We now have a process in place to curb international aviation’s skyrocketing emissions. For the first time ever, the United Nations' civil aviation body agreed last week to put a cap on the emissions for an international sector rather than a country.
Dr. Shaw leads an interdisciplinary approach to science that draws on the best research from ecology, economics, and the political and social sciences to generate big, cuttingedge ideas for protecting the planet.
When I was 14, I had an idea. Everyone listens to the radio in Zambia; often people turn it on just to hear the time announced. Why not use Kitwe’s airwaves to educate my community about the environment?
When WWF polar bear expert Elisabeth Kruger was organizing a workshop to brainstorm new designs for polar bear tracking devices, she wanted to make sure the event generated the most interesting, unexpected, and—hopefully—groundbreaking designs possible.
While development undeniably brought about positive changes to those living along the Mekong, increased demand for water and economic growth are also leading to unsustainable infrastructure decisions. Compounded by climate change, these decisions threaten the river and all who depend on it.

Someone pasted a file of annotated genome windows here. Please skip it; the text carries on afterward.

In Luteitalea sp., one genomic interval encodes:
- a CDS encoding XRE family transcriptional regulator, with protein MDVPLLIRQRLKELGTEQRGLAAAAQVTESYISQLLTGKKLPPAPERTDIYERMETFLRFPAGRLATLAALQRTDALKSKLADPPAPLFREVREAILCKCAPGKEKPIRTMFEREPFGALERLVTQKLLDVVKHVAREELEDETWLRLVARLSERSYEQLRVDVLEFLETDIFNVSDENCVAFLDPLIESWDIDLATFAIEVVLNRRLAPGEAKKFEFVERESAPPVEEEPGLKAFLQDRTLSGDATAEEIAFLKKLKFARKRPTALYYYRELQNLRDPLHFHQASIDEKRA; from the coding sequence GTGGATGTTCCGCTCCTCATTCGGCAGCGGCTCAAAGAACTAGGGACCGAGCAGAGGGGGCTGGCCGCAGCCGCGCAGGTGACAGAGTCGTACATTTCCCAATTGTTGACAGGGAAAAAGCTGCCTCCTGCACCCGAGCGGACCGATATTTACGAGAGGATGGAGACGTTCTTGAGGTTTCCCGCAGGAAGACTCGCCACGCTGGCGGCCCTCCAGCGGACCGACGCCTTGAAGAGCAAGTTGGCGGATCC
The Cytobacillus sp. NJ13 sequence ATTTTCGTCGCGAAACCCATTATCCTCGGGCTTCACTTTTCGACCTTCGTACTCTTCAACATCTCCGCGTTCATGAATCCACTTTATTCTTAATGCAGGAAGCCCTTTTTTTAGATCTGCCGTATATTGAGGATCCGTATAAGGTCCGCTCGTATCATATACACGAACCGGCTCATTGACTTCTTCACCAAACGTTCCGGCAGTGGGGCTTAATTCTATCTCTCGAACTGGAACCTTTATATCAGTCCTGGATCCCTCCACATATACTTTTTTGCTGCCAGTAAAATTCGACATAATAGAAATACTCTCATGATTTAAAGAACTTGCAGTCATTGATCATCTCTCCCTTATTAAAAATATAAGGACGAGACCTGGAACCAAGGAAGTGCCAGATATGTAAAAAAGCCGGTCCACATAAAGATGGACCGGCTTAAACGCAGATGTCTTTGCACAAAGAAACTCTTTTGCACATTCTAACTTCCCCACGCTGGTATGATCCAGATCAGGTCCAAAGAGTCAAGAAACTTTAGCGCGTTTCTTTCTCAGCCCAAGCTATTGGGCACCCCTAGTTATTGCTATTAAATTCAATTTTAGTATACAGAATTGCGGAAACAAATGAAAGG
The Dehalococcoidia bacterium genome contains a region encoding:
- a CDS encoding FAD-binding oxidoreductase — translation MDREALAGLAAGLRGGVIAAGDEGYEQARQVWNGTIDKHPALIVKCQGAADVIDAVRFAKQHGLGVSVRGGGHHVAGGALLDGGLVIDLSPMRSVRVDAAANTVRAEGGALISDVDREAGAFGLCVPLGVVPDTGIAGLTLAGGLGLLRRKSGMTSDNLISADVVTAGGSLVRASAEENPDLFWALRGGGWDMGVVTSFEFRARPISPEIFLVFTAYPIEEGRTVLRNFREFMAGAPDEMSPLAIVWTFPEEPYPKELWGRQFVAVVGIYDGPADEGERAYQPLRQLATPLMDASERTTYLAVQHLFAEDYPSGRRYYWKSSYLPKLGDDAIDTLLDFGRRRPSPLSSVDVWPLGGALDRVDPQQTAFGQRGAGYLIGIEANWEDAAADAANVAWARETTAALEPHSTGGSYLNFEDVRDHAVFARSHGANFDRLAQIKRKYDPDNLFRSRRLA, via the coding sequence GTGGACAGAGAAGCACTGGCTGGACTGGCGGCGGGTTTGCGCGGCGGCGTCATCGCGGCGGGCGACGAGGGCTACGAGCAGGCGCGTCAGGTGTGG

Anety is a wildlife police officer working in Zambia. She protects more than one hundred different species, including elephants, lions, and leopards, that call her park home. One of just three female wildlife rangers in her park, Anety works in a dangerous and under-resourced profession.
During the world’s largest ever wildlife trade meeting—the 17th meeting of the Conference of the Parties (CoP17) to the Convention on International Trade in Endangered Species of Wild Fauna and Flora (CITES)—governments united behind a series of tough decisions to provide greater protection to a host of threatened species and bolster efforts to tackle soaring levels of poaching and wildlife trafficking.